The other tool that helped me become less angry and rageful was to change my language in my head. One of my favorite authors, Anna Deavere Smith, wisely said, "say a word often enough, it becomes you". If the loop in our brain is on a constant whine about how stupid we are, or how awful we look etc then how can one find happiness? You cannot be happy when the voices in your head are screaming that you are worthless or stupid, fat and ugly. I prefer to remind myself that I am royalty, a queen who has a mission to help others get better and live a life of quality with longevity. A perfect example is Physical on Apple TV. The main character, Sheila Rubin played by Rose Byrne, has a running dialogue about how her life sucks, how fat she is, how worthless she is and so much more. This chatter leads to binge eating and vomiting by herself in a motel room with 6 cheeseburger meals. It is that endless loop, lubricated and added to by a society that says we will never be good enough, pretty enough, wear the right clothes, drive the right car, etc. ad nauseum. I am grateful that I learned early in my career that those were just voices and not truth. We can choose to listen or tell it to get lost and get on with our day.

Say Thank You

When is the last time you said thank you to someone? Ironically, I had a dream about my childhood last night. My parents were not perfect. When my mother wasn't working 80 hours a week, she was a binge drinker, and my father was addicted to pain medication and other women. So, my brothers, sister, and I grew up spending our free time in our rooms away from the chaos. Children of alcoholics and/or addicts learn to not be heard, not be seen and become invisible. This was difficult for me to do because I am 5'9" with large feet and hands and a large frame. By the time I was 9 years old my shoe size was 10 and I towered over many of the kids in my school. And I was gay (although I did not admit it to myself until I went to college).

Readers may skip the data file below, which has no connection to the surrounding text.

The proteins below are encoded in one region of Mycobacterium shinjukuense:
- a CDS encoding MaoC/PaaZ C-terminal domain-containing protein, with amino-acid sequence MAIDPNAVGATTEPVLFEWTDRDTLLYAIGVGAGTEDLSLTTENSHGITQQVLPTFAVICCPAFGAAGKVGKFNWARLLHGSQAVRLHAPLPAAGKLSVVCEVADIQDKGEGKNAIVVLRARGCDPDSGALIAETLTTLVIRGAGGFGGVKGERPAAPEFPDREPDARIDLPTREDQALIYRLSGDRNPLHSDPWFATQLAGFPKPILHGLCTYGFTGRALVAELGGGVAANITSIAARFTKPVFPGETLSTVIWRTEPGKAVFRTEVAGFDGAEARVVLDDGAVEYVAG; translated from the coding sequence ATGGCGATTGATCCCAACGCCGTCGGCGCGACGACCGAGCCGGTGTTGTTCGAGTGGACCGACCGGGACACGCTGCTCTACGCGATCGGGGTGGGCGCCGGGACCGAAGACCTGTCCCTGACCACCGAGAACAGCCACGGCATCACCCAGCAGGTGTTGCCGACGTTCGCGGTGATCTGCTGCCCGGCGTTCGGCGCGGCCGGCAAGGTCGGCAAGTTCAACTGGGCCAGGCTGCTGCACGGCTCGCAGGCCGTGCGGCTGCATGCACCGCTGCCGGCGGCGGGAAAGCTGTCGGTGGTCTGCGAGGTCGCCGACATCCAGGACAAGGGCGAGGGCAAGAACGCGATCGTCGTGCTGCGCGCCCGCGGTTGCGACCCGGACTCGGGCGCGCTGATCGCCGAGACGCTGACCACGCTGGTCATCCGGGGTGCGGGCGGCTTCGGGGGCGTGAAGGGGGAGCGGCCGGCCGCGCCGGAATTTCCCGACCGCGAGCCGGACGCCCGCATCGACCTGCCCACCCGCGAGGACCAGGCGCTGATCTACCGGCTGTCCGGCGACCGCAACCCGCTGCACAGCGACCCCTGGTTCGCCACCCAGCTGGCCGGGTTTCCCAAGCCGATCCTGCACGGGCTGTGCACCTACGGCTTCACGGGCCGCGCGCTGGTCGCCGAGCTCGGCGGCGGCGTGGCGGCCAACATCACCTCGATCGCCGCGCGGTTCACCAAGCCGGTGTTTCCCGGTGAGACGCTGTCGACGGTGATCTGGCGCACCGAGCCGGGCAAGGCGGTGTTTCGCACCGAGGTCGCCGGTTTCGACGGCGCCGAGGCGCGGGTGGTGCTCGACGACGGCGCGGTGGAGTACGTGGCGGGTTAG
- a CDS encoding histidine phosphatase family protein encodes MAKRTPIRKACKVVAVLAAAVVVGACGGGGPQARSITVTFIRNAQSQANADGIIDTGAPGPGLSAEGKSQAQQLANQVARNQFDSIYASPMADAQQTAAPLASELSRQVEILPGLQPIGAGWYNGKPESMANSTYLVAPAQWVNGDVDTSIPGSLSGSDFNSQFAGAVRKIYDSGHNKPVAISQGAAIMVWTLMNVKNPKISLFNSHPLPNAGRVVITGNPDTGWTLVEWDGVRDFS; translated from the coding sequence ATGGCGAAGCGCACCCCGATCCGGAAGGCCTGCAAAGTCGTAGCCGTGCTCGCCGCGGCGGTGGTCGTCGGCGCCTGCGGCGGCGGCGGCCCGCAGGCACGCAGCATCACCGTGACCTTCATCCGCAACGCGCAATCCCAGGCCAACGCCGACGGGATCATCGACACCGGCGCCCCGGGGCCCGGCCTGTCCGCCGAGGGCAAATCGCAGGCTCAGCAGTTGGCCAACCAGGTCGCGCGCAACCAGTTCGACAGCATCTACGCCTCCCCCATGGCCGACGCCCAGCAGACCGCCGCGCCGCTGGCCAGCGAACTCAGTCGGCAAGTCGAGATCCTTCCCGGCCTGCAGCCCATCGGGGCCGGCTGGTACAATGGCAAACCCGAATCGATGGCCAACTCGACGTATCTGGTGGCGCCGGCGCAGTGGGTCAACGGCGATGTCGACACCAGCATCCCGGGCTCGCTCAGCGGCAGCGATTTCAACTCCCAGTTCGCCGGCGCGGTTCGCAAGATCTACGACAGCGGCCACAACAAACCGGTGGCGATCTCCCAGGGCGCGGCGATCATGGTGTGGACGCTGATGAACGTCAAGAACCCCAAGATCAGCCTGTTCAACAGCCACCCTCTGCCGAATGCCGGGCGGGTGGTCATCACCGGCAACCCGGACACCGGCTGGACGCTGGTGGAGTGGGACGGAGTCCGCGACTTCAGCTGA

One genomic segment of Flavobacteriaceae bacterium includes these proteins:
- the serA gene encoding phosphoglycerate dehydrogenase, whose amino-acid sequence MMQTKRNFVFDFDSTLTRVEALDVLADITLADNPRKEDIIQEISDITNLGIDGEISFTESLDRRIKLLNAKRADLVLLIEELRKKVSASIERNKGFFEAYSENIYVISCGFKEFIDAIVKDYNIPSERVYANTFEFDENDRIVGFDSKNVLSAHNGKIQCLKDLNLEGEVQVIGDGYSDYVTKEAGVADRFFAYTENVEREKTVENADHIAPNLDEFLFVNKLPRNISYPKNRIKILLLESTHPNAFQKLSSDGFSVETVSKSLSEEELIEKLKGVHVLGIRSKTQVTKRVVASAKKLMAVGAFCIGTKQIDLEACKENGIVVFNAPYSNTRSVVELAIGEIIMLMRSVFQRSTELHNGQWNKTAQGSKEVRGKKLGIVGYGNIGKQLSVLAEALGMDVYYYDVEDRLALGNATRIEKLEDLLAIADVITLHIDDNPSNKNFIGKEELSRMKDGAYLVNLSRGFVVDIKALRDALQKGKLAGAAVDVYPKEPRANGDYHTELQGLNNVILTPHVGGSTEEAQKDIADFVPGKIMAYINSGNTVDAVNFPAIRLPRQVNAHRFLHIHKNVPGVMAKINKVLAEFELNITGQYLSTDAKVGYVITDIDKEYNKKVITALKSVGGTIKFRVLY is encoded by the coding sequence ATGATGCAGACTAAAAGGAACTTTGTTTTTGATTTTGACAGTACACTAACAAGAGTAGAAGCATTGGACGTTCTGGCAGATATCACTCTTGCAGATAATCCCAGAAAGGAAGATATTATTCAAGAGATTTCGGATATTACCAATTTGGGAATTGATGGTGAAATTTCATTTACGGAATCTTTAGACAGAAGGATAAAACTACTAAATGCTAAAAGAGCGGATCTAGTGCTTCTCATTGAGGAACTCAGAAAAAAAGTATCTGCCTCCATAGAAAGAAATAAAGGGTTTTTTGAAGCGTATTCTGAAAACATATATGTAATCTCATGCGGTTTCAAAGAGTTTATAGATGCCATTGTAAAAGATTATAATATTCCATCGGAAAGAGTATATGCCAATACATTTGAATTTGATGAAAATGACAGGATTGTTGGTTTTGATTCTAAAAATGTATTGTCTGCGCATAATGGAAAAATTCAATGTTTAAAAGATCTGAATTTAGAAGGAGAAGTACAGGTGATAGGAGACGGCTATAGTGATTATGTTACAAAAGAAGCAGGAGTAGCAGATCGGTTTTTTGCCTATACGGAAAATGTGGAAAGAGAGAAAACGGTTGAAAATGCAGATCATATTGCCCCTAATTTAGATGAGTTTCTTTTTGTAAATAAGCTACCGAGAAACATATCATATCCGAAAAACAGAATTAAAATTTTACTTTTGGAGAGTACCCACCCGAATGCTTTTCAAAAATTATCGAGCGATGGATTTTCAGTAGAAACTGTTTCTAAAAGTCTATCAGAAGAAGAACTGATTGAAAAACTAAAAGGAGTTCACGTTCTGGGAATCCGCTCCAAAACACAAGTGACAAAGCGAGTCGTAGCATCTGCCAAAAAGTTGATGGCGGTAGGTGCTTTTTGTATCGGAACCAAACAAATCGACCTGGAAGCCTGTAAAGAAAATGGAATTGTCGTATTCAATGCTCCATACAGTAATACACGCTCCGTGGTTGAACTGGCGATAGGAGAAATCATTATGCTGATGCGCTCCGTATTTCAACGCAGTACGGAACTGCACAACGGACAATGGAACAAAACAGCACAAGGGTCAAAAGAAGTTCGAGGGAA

We had an idyllic childhood (apart from the chaos) and when I was old enough to drive, I went everywhere to get away from the fighting. Most of the time I drove to the homes of one of the women in our local church. I would arrive, uninvited, sit in the corner and not say much. There was Pixie, Marie, Elvira, Gail, Jenny and others who opened their homes to me and allowed me to be there soaking up the energy of their family. I never remember thanking them for helping me survive. So thank you ladies.

Then there were the 4 special teachers in the English Department who took me under their wing when they gave me the position of English Aide (a position that did not exist). High school would have been unbearable had it not been for the care and support of those women. Again, I did not thank them then so I thank them all now. When my mother was an inpatient at Rehab and refused to let her family visit it was these women who spoke to her and got her to change her mind. I was able to visit and help her come back home. The first time I got drunk (just tipsy) was at the party of one the teachers in her home. My mother was never home so they helped to raise me. "It takes a village" was never truer than with me. I also had a few dear friends from middle school and high school who helped me learn how to be social. Thank you, Sharon, Robin and Mary.

My list of Thank You's would not be complete without thanking all of my partners. There are a few. Thank you, PE, RAH, EZ, LW and my forever love Ana.

I need to also thank the hundreds, probably thousands of patients/families that have taught me how to be a nurse and a human being. Nursing and medicine are always changing but my patients keep me informed and help me learn how to be present in their moments.

And now I thank you for reading and following me on this journey down memory lane. Thanking other people and gratitude have been shown to add life to our years. I am grateful that I have had a great life (so far) and look forward to the happiness I deserve and take hold of.

16 views0 comments

Recent Posts

See All


Obtuvo 0 de 5 estrellas.
Aún no hay calificaciones

Agrega una calificación
bottom of page